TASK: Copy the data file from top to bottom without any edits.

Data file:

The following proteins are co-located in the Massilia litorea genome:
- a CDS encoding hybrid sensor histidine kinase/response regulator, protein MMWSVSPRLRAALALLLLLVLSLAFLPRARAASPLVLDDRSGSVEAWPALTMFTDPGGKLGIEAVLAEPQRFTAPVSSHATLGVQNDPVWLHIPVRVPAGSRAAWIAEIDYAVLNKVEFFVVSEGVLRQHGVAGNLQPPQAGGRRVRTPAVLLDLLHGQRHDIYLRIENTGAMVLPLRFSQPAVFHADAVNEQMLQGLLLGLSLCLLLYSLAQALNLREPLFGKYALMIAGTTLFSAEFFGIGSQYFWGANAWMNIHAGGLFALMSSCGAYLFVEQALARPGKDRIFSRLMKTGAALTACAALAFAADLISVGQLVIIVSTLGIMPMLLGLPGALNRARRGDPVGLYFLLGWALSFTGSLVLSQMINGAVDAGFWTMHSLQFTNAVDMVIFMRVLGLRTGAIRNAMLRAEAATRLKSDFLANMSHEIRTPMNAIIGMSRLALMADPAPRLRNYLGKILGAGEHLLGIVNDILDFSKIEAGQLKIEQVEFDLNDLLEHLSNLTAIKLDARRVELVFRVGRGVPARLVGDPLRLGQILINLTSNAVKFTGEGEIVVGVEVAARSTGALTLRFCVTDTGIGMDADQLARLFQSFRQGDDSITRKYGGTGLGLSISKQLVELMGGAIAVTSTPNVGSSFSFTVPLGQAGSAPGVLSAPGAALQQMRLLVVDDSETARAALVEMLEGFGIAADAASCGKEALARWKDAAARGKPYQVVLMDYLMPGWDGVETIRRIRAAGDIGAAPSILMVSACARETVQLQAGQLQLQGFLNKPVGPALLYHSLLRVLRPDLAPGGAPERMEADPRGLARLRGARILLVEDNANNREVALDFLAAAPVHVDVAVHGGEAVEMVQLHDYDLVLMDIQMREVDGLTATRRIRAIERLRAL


The following proteins are co-located in the Massilia litorea genome:
- a CDS encoding hybrid sensor histidine kinase/response regulator, protein MMWSVSPRLRAALALLLLLVLSLAFLPRARAASPLVLDDRSGSVEAWPALTMFTDPGGKLGIEAVLAEPQRFTAPVSSHATLGVQNDPVWLHIPVRVPAGSRAAWIAEIDYAVLNKVEFFVVSEGVLRQHGVAGNLQPPQAGGRRVRTPAVLLDLLHGQRHDIYLRIENTGAMVLPLRFSQPAVFHADAVNEQMLQGLLLGLSLCLLLYSLAQALNLREPLFGKYALMIAGTTLFSAEFFGIGSQYFWGANAWMNIHAGGLFALMSSCGAYLFVEQALARPGKDRIFSRLMKTGAALTACAALAFAADLISVGQLVIIVSTLGIMPMLLGLPGALNRARRGDPVGLYFLLGWALSFTGSLVLSQMINGAVDAGFWTMHSLQFTNAVDMVIFMRVLGLRTGAIRNAMLRAEAATRLKSDFLANMSHEIRTPMNAIIGMSRLALMADPAPRLRNYLGKILGAGEHLLGIVNDILDFSKIEAGQLKIEQVEFDLNDLLEHLSNLTAIKLDARRVELVFRVGRGVPARLVGDPLRLGQILINLTSNAVKFTGEGEIVVGVEVAARSTGALTLRFCVTDTGIGMDADQLARLFQSFRQGDDSITRKYGGTGLGLSISKQLVELMGGAIAVTSTPNVGSSFSFTVPLGQAGSAPGVLSAPGAALQQMRLLVVDDSETARAALVEMLEGFGIAADAASCGKEALARWKDAAARGKPYQVVLMDYLMPGWDGVETIRRIRAAGDIGAAPSILMVSACARETVQLQAGQLQLQGFLNKPVGPALLYHSLLRVLRPDLAPGGAPERMEADPRGLARLRGARILLVEDNANNREVALDFLAAAPVHVDVAVHGGEAVEMVQLHDYDLVLMDIQMREVDGLTATRRIRAIERLRAL